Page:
18. @Tim Macknay
    I don’t think we are really disagreeing. While you might reasonably expect me to allow weight to Copyright’s history of being of longer duration than patents I don’t end up accepting it, for several reasons. And, btw, I only regard the FTA as adding gratly to an existing more than trivial scandal.

    Starting, as I think you do, with the acknowledgment that IP involves the creation at actual or potential public expense of monopoly rights which need strict justification, I used to opine that it’s generosity in the case of Copyright in contrast to Patents might have begun with fathers or older brothers of many aristocratic boys deciding as members of the Lords or Commons to give them a bit of a helping hand at no expense to themselves in case their painting or writing ever amounted to anything. There might be something in it and it is consistent with the view that there was no danger of excessive generosity causing scandal as in the case of something serious like giving an excessively long patent on a life saving drug or something which would keep the nation’s economy competitive.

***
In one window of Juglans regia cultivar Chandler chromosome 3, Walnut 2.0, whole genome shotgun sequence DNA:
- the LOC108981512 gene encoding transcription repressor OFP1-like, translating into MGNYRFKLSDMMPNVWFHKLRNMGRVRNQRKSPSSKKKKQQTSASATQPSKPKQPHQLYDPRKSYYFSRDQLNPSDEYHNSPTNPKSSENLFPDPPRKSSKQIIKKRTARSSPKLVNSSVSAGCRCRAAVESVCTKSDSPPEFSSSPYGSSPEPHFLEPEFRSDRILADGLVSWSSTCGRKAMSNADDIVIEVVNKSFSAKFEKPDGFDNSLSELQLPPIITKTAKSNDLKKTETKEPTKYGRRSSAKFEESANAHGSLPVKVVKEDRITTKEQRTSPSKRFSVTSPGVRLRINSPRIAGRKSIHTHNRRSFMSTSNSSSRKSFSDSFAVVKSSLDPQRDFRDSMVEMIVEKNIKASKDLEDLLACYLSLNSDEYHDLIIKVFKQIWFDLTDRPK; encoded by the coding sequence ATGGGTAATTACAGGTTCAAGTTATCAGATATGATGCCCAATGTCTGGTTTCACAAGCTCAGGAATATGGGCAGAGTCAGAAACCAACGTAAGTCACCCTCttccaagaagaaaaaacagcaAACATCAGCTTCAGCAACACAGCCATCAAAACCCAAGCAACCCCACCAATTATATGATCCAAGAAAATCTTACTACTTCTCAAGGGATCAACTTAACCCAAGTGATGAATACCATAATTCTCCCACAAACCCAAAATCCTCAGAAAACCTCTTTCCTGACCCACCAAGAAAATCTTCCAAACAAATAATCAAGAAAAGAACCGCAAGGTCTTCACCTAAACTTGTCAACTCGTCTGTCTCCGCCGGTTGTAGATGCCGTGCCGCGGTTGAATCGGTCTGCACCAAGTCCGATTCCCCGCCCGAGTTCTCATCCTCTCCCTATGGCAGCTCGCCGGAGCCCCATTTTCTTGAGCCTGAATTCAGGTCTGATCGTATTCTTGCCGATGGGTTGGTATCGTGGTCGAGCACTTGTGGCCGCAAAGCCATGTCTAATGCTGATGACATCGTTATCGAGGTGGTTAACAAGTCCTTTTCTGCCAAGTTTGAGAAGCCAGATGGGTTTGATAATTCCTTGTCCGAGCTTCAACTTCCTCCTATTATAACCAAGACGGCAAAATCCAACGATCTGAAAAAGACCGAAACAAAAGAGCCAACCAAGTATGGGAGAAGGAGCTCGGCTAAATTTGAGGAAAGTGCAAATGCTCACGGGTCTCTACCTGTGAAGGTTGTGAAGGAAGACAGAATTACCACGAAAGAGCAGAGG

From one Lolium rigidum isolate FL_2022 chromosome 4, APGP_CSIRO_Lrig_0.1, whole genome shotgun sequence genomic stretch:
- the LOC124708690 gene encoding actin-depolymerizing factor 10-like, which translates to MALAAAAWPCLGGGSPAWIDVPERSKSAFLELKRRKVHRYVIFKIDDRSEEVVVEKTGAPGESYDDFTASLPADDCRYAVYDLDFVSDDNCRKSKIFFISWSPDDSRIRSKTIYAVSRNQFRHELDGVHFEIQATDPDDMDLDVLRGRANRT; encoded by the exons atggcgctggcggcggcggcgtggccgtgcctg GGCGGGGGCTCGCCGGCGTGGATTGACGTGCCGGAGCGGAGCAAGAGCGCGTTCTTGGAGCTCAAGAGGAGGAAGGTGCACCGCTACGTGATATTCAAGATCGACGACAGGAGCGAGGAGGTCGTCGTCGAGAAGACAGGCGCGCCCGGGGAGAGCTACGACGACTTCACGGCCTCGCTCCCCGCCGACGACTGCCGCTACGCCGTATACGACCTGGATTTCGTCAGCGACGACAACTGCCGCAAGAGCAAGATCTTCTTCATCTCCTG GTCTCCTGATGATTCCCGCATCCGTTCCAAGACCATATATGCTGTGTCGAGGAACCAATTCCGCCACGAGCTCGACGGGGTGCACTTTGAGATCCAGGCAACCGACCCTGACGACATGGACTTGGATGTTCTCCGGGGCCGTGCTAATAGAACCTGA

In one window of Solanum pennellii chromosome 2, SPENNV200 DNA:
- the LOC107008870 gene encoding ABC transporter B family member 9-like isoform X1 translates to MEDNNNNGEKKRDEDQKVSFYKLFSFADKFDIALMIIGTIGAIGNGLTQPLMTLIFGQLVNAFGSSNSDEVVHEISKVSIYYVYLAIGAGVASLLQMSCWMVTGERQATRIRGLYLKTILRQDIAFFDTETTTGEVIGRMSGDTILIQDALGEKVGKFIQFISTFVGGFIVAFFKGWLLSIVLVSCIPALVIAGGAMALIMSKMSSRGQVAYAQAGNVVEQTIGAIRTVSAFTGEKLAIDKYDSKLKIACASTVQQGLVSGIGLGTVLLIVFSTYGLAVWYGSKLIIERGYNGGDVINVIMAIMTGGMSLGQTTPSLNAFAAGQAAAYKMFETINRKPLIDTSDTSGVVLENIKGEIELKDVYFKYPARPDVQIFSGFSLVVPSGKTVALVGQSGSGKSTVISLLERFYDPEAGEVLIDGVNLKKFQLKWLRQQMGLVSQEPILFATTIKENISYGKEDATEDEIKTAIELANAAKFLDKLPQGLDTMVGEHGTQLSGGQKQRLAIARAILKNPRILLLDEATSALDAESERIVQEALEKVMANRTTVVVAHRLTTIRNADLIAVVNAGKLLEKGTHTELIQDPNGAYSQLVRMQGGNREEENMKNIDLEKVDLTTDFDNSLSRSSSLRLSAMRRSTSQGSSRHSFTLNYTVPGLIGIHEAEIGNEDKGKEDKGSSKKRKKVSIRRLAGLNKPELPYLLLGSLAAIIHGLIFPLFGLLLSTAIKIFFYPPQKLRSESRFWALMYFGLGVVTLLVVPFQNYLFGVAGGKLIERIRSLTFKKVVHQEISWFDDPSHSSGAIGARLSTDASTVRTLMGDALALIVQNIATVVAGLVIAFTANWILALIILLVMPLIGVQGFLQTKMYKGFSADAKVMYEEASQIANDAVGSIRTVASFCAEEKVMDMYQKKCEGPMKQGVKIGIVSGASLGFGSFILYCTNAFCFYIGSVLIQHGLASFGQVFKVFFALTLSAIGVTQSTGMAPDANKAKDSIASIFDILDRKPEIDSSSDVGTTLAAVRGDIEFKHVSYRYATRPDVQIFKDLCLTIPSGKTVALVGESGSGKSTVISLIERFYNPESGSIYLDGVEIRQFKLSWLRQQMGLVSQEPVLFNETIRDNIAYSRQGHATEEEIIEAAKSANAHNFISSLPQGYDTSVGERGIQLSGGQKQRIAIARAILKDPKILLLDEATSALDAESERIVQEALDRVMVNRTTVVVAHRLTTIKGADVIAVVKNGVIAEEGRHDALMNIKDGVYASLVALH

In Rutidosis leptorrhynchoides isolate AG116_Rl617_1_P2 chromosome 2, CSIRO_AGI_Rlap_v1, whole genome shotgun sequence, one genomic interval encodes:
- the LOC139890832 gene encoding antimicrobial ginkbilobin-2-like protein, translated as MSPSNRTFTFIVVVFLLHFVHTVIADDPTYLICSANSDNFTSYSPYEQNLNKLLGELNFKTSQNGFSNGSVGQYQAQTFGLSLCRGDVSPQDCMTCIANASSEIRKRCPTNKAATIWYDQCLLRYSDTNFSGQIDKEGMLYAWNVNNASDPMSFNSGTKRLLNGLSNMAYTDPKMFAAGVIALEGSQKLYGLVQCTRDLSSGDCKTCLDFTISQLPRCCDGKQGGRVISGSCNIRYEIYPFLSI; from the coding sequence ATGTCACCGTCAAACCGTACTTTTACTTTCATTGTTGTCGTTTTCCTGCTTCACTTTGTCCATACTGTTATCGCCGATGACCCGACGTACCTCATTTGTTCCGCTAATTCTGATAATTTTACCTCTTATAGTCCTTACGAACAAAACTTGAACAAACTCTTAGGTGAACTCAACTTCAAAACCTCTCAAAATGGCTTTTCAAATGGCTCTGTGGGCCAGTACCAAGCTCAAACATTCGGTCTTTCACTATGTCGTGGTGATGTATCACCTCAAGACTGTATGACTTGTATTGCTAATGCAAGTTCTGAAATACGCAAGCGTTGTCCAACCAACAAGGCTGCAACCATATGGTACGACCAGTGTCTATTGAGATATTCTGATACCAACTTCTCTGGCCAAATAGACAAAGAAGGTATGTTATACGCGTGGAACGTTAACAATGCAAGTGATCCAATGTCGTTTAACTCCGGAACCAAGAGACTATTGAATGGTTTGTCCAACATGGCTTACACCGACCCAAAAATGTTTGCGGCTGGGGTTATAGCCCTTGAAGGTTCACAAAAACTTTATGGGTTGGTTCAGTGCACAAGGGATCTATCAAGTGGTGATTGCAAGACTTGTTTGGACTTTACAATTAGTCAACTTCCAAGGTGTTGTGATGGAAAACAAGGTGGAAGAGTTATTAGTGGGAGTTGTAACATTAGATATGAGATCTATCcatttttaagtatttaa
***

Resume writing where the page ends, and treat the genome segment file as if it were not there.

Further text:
I think it also important that there us a vanishingly small chance that we would be denied the fruits of someone’s creativity by adopting a much shorter period of Copyright. Indeed the opposite might be true as people hastened to cash in on their Copyrights.

    Then there is the undoubted fact that we gave away longer Copyright protection for the reason you shrewdly noted – one that has nothing to do with Australian interests. Worse it was the product of a foul and corrupt system in US politics – in this case Disney being the chief corrupter.

  19. @Ivor

    I’ll ignore your first sentence. As for the remainder, I don’t have the patience with discussions of the type you seem to be offering. I retract my first reply to your question on the grounds that I have obviously failed to provide useful information to you. This leaves my original post.